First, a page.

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Letter to the editor: Farmers used as political pawns to sell bill

North Dakota’s farmers and ranchers are facing tough economic times right now — commodity prices are low, net farm incomes have dropped and we are rebounding from a drought that impacted nearly every farmer and rancher in western North Dakota. That’s why tax reform needs to help North Dakota farmers and ranchers succeed and compete across the country and on the global playing field.

Simply put, tax reform should help lift farmers up — but the Republican plan is going to drag our agricultural economy down even further.

The Congressional Budget Office shows the Washington Republican tax plan would add $1.5 trillion to the national debt. That’s money that won’t go toward rebuilding our crumbling roads and bridges to help farmers get their commodities to market. And it’s money that won’t go toward a strong farm safety net to help our agricultural producers who are at the mercy of Mother Nature every day.

Additionally, by spending more than a trillion dollars on tax cuts for millionaires and billionaires, sequestration will be even more severe on farm safety net programs. The “Statutory-Pay-As-You-Go Act of 2010” requires that new legislation does not collectively increase estimated deficits. The CBO has warned the White House that based upon PAYGO law the sequestration would be $90 billion for 2018. That means 100 percent sequestration on many farm programs including Agriculture Risk Coverage and Price Loss Coverage.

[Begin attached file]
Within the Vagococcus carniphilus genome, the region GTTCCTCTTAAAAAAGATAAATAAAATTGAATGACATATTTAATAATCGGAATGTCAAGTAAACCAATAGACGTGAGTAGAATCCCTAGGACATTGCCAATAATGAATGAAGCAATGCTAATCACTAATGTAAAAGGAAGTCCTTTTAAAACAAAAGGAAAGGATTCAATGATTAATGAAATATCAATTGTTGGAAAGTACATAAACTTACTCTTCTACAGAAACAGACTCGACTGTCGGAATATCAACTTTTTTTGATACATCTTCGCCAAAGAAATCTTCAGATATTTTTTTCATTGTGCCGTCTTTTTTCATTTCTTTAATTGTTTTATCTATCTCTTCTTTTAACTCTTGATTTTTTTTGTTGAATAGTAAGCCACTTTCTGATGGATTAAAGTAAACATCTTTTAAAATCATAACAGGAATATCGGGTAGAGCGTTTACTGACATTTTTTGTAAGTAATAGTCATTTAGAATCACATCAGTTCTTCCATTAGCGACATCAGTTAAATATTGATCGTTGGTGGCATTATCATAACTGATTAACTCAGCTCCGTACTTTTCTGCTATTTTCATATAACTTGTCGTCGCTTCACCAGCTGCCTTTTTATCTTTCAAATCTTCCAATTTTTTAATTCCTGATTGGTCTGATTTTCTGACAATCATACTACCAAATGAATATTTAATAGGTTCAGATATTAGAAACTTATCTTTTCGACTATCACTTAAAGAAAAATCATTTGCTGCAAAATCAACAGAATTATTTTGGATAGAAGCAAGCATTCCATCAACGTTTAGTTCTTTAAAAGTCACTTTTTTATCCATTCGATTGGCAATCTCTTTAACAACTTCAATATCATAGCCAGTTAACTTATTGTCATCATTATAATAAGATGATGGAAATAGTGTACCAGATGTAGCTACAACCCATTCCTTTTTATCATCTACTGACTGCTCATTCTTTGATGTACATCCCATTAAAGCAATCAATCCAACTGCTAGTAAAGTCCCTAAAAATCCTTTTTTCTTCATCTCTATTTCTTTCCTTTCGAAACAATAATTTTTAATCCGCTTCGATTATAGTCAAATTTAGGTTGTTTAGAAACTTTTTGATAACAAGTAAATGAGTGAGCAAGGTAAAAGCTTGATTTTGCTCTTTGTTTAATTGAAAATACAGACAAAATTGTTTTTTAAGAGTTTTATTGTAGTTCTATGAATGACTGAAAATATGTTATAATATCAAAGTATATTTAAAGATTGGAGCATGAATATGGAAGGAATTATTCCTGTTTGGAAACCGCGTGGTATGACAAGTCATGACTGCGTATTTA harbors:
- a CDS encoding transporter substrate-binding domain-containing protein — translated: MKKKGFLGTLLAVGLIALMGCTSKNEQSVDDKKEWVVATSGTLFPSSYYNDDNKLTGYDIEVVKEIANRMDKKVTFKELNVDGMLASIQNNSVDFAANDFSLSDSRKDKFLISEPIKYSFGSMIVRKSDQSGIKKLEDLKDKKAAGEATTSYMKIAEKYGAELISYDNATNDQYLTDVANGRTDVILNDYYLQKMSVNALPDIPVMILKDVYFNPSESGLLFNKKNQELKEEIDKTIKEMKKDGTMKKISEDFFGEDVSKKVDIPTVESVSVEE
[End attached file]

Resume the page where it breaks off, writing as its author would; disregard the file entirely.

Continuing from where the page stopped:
Unfortunately, it looks like Speaker Paul Ryan, Majority Leader Mitch McConnell and even our own Rep. Kevin Cramer left farmers behind on tax reform.

Worse, they used farmers as political pawns to sell this monstrosity of a bill.

I’ve often heard from Republican politicians who use the estate tax to scare farmers for votes. But let’s be clear: The estate tax doesn’t impact your average farmer here in North Dakota — or frankly, your average farmer anywhere in this country. In fact, IRS data show that fewer than 10 returns in North Dakota were required to file for the tax in 2016. That’s because the threshold is intentionally high to shield family farmers from the tax — well over $5 million if you’re single, and $11 million for a couple. But Republicans used farmers as an excuse to double this threshold in order to give tax cuts to millionaires and donors lining their campaign coffers.

That’s just not right — and it’s not fiscally responsible, either. North Dakota’s farmers and ranchers deserve real tax reform. They deserve tax cuts for middle-class families and small businesses, not just millionaires and corporations.

Washington insiders like Ryan, McConnell and Cramer can continue trying to play farmers and ranchers for fools — but we know better and we won’t fall for it.

Krauter, a farmer, was USDA-Farm Service Agency state executive director from 2009-2017 and a North Dakota

Democratic state senator from 1990 to 2009.